A: My grandfather ends up staying in Cuba after the Revolution. Apparently his side of the family did think that Fidel and his group were going to bring back the constitution that had essentially been eradicated by Batista. My mother tells me her side of the family was very concerned from the get-go, and when Fidel starting giving his victory speeches her side of the family knew the jig was up. After it became clear that the situation was not what they had hoped, the family left. My grandfather, because of his relationship with General Cigar, he goes and he works with General in Connecticut. I think he only did that for a year or so. The Cullmans [the family that owned General Cigar at the time] tried to help my grandfather.

Q: Obviously he lost everything in Cuba.
A: Yes, he lost everything. My father remembers a conversation between Cifuentes and my grandfather on whether they should transfer [money] out. My grandfather says, "No, we'll be all right." So they lost it all. Within a year after he leaves, he goes over to the Dominican Republic and starts growing tobacco there. Meanwhile, my father didn't have much of an interest in getting involved in the tobacco business at that time. He was selling computers. He was not made a part of the business. Then when my grandfather passes away in 1970s, his brothers had this company called Toraño & Co. and they decided to grow tobacco in the Dominican. That's my father's entry into the tobacco growing business.

Q: When your father started growing tobacco, what thoughts were going through your head?
A: In the '70s and the '80s, the tobacco business was not a good business. I was far away from it—they were growing tobacco in the Dominican, and I was far away in Miami. I would hear the stories, and a lot of what I heard was the struggles. We can't imagine today having premium-grade tobacco and not being able to sell. I was going to be a lawyer.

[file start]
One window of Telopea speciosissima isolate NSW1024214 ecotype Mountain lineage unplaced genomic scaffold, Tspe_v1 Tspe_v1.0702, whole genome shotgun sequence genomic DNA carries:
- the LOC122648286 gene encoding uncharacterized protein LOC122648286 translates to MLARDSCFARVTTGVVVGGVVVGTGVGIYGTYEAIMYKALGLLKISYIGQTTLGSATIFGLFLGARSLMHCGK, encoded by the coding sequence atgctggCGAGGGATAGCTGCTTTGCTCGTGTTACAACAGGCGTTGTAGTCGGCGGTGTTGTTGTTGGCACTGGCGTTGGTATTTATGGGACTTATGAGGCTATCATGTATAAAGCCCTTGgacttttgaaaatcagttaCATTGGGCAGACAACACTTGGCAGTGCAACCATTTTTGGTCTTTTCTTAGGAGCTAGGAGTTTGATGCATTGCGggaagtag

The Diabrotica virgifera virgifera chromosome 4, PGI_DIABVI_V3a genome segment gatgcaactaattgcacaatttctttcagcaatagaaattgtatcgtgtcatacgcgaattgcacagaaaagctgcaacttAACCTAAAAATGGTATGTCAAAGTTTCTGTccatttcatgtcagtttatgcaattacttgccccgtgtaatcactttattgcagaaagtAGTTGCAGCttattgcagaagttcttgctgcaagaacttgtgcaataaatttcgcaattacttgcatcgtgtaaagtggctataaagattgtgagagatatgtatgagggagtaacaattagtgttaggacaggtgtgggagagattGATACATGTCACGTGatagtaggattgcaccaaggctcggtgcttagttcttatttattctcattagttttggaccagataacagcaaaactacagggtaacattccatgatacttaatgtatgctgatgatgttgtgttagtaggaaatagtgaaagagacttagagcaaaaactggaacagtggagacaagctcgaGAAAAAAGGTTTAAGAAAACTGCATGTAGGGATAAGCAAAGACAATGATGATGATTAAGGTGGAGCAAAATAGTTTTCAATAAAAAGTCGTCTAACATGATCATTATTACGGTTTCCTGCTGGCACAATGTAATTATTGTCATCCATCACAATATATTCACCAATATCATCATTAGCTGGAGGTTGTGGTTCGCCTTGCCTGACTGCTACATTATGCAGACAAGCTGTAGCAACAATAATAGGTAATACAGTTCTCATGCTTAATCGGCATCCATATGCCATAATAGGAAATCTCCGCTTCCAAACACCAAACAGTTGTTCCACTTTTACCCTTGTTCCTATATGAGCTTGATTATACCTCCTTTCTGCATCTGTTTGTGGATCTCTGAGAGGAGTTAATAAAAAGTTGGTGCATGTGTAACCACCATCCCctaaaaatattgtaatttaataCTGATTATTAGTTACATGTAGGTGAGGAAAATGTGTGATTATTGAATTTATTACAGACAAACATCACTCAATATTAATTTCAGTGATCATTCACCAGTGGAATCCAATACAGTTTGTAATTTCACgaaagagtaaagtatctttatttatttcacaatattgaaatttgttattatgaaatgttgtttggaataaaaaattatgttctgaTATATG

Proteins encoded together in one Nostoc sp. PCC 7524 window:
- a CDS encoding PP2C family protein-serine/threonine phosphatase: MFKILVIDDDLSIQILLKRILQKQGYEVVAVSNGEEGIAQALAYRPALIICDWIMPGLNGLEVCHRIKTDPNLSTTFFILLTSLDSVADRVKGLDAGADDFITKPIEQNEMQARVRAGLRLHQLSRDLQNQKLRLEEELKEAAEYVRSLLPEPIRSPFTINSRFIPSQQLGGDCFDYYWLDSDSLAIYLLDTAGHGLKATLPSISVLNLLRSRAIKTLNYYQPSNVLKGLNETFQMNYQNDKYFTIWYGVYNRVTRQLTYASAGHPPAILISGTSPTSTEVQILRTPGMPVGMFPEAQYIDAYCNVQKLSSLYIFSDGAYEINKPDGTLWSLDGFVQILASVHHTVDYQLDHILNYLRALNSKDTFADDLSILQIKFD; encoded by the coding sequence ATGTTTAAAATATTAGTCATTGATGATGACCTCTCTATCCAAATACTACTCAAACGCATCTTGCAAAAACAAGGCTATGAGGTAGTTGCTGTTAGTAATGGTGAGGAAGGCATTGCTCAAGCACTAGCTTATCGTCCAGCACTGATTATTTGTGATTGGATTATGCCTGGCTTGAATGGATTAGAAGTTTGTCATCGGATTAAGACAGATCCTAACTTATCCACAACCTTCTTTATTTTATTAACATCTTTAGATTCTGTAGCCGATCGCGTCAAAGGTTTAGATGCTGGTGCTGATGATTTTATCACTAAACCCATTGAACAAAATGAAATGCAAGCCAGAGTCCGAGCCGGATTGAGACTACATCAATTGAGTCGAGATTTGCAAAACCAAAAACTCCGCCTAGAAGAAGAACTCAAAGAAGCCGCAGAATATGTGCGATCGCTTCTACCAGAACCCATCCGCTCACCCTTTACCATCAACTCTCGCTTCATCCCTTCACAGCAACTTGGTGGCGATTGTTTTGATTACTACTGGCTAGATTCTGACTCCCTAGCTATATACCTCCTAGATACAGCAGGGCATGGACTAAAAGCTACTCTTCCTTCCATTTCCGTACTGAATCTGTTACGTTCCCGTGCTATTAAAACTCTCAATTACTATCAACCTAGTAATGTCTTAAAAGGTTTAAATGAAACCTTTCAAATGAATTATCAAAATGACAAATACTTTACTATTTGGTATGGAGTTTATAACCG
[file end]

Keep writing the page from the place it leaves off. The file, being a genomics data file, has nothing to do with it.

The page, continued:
Q: You had a love for law, didn't you?
A: That was my goal in life, to become a lawyer. I started working as a lawyer in August of 1992. In May of 1996 I had that pivotal conversation with my father while we were having dinner, I asked him if there was room for me in the company. He said that there wasn't just room for me, but a need for me if I was interested. My father never approached me to leave the legal world. He was afraid to entice me out of my practice because things were going well for me. However, I always kept my eye on his business, and the first chance I saw to help him grow the business I grabbed it. So, my first day in the cigar business was June 1, 1996. Although I have never practiced law again, I still keep my law license active.

Q: Let's talk about your cigars. What is the house style of the Carlos Toraño brands?
A: I think there are three elements to the signature that is Toraño. The first is blending. Part of our philosophy is to use a variety of different tobaccos. That comes from the comfort level that my father had, and passed on to me, being so familiar with tobacco from different countries. If you want a good, solid medium body, and the rich flavors and different flavors, that's another thing that is our signature. And the third thing, the Toraño cigar is an affordable cigar.